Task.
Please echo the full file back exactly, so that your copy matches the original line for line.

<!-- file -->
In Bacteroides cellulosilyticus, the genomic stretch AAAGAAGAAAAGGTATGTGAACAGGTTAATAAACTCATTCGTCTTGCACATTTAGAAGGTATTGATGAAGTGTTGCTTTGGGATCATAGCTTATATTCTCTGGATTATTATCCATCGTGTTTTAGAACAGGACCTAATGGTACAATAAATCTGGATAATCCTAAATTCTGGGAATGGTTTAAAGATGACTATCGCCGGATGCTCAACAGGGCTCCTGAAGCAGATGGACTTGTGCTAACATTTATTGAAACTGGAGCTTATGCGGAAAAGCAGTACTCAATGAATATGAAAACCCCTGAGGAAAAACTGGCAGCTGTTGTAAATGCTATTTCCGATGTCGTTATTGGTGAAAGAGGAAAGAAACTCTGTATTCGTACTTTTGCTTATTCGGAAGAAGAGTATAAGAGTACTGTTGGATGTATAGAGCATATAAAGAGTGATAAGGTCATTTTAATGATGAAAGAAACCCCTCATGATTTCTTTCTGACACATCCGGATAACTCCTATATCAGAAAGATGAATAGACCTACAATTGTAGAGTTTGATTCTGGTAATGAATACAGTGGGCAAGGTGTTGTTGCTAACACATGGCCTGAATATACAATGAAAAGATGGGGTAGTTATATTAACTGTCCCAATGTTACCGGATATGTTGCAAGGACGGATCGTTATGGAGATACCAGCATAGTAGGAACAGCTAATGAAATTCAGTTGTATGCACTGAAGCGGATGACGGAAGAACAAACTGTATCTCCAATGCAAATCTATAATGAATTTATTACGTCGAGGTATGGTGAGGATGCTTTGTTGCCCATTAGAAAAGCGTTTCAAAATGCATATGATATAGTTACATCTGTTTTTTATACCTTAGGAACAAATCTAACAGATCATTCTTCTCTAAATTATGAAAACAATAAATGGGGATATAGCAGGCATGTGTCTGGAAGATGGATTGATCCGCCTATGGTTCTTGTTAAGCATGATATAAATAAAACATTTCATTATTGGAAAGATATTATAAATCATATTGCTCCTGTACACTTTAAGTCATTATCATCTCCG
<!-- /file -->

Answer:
In Bacteroides cellulosilyticus, the genomic stretch AAAGAAGAAAAGGTATGTGAACAGGTTAATAAACTCATTCGTCTTGCACATTTAGAAGGTATTGATGAAGTGTTGCTTTGGGATCATAGCTTATATTCTCTGGATTATTATCCATCGTGTTTTAGAACAGGACCTAATGGTACAATAAATCTGGATAATCCTAAATTCTGGGAATGGTTTAAAGATGACTATCGCCGGATGCTCAACAGGGCTCCTGAAGCAGATGGACTTGTGCTAACATTTATTGAAACTGGAGCTTATGCGGAAAAGCAGTACTCAATGAATATGAAAACCCCTGAGGAAAAACTGGCAGCTGTTGTAAATGCTATTTCCGATGTCGTTATTGGTGAAAGAGGAAAGAAACTCTGTATTCGTACTTTTGCTTATTCGGAAGAAGAGTATAAGAGTACTGTTGGATGTATAGAGCATATAAAGAGTGATAAGGTCATTTTAATGATGAAAGAAACCCCTCATGATTTCTTTCTGACACATCCGGATAACTCCTATATCAGAAAGATGAATAGACCTACAATTGTAGAGTTTGATTCTGGTAATGAATACAGTGGGCAAGGTGTTGTTGCTAACACATGGCCTGAATATACAATGAAAAGATGGGGTAGTTATATTAACTGTCCCAATGTTACCGGATATGTTGCAAGGACGGATCGTTATGGAGATACCAGCATAGTAGGAACAGCTAATGAAATTCAGTTGTATGCACTGAAGCGGATGACGGAAGAACAAACTGTATCTCCAATGCAAATCTATAATGAATTTATTACGTCGAGGTATGGTGAGGATGCTTTGTTGCCCATTAGAAAAGCGTTTCAAAATGCATATGATATAGTTACATCTGTTTTTTATACCTTAGGAACAAATCTAACAGATCATTCTTCTCTAAATTATGAAAACAATAAATGGGGATATAGCAGGCATGTGTCTGGAAGATGGATTGATCCGCCTATGGTTCTTGTTAAGCATGATATAAATAAAACATTTCATTATTGGAAAGATATTATAAATCATATTGCTCCTGTACACTTTAAGTCATTATCATCTCCG